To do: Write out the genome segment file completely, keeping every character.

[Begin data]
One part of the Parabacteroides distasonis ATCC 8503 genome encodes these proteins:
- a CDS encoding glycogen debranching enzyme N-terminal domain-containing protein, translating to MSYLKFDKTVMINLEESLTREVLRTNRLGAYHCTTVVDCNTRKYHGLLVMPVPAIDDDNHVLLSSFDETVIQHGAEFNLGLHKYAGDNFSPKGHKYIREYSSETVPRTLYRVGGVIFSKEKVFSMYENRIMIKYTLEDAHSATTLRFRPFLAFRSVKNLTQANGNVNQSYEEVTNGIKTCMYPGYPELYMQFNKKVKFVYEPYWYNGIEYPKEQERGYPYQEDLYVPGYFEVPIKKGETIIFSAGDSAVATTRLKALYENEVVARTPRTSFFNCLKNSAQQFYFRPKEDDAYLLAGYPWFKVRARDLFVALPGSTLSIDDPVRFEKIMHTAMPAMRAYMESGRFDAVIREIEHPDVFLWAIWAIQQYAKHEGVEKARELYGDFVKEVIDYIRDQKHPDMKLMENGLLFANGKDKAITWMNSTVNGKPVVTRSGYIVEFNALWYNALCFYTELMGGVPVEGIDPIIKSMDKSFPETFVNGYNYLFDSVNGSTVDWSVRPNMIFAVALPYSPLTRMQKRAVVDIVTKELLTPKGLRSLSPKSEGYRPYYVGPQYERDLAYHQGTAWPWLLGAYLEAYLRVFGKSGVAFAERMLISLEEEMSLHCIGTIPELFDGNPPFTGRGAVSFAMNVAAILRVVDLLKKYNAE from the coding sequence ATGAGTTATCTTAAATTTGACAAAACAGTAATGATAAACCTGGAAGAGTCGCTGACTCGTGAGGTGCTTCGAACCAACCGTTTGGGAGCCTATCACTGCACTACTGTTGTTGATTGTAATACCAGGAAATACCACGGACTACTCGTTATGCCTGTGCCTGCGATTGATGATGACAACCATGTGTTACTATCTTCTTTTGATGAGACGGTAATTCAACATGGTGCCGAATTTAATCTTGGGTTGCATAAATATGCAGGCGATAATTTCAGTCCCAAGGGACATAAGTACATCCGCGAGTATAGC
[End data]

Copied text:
One part of the Parabacteroides distasonis ATCC 8503 genome encodes these proteins:
- a CDS encoding glycogen debranching enzyme N-terminal domain-containing protein, translating to MSYLKFDKTVMINLEESLTREVLRTNRLGAYHCTTVVDCNTRKYHGLLVMPVPAIDDDNHVLLSSFDETVIQHGAEFNLGLHKYAGDNFSPKGHKYIREYSSETVPRTLYRVGGVIFSKEKVFSMYENRIMIKYTLEDAHSATTLRFRPFLAFRSVKNLTQANGNVNQSYEEVTNGIKTCMYPGYPELYMQFNKKVKFVYEPYWYNGIEYPKEQERGYPYQEDLYVPGYFEVPIKKGETIIFSAGDSAVATTRLKALYENEVVARTPRTSFFNCLKNSAQQFYFRPKEDDAYLLAGYPWFKVRARDLFVALPGSTLSIDDPVRFEKIMHTAMPAMRAYMESGRFDAVIREIEHPDVFLWAIWAIQQYAKHEGVEKARELYGDFVKEVIDYIRDQKHPDMKLMENGLLFANGKDKAITWMNSTVNGKPVVTRSGYIVEFNALWYNALCFYTELMGGVPVEGIDPIIKSMDKSFPETFVNGYNYLFDSVNGSTVDWSVRPNMIFAVALPYSPLTRMQKRAVVDIVTKELLTPKGLRSLSPKSEGYRPYYVGPQYERDLAYHQGTAWPWLLGAYLEAYLRVFGKSGVAFAERMLISLEEEMSLHCIGTIPELFDGNPPFTGRGAVSFAMNVAAILRVVDLLKKYNAE from the coding sequence ATGAGTTATCTTAAATTTGACAAAACAGTAATGATAAACCTGGAAGAGTCGCTGACTCGTGAGGTGCTTCGAACCAACCGTTTGGGAGCCTATCACTGCACTACTGTTGTTGATTGTAATACCAGGAAATACCACGGACTACTCGTTATGCCTGTGCCTGCGATTGATGATGACAACCATGTGTTACTATCTTCTTTTGATGAGACGGTAATTCAACATGGTGCCGAATTTAATCTTGGGTTGCATAAATATGCAGGCGATAATTTCAGTCCCAAGGGACATAAGTACATCCGCGAGTATAGC